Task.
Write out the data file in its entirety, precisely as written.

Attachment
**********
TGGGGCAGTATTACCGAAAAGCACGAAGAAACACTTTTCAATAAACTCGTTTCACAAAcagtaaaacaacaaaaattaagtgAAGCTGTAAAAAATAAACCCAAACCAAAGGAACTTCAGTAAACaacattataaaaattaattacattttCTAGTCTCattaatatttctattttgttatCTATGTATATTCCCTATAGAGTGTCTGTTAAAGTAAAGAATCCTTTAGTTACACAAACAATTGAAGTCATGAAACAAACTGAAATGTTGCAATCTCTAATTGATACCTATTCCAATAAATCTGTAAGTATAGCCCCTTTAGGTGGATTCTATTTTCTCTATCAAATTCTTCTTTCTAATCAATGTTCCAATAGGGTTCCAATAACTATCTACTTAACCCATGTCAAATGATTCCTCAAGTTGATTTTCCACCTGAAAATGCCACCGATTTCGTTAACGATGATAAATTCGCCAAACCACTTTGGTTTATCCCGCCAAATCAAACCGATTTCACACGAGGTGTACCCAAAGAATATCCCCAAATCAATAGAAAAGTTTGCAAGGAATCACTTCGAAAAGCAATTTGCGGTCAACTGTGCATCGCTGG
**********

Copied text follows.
TGGGGCAGTATTACCGAAAAGCACGAAGAAACACTTTTCAATAAACTCGTTTCACAAAcagtaaaacaacaaaaattaagtgAAGCTGTAAAAAATAAACCCAAACCAAAGGAACTTCAGTAAACaacattataaaaattaattacattttCTAGTCTCattaatatttctattttgttatCTATGTATATTCCCTATAGAGTGTCTGTTAAAGTAAAGAATCCTTTAGTTACACAAACAATTGAAGTCATGAAACAAACTGAAATGTTGCAATCTCTAATTGATACCTATTCCAATAAATCTGTAAGTATAGCCCCTTTAGGTGGATTCTATTTTCTCTATCAAATTCTTCTTTCTAATCAATGTTCCAATAGGGTTCCAATAACTATCTACTTAACCCATGTCAAATGATTCCTCAAGTTGATTTTCCACCTGAAAATGCCACCGATTTCGTTAACGATGATAAATTCGCCAAACCACTTTGGTTTATCCCGCCAAATCAAACCGATTTCACACGAGGTGTACCCAAAGAATATCCCCAAATCAATAGAAAAGTTTGCAAGGAATCACTTCGAAAAGCAATTTGCGGTCAACTGTGCATCGCTGG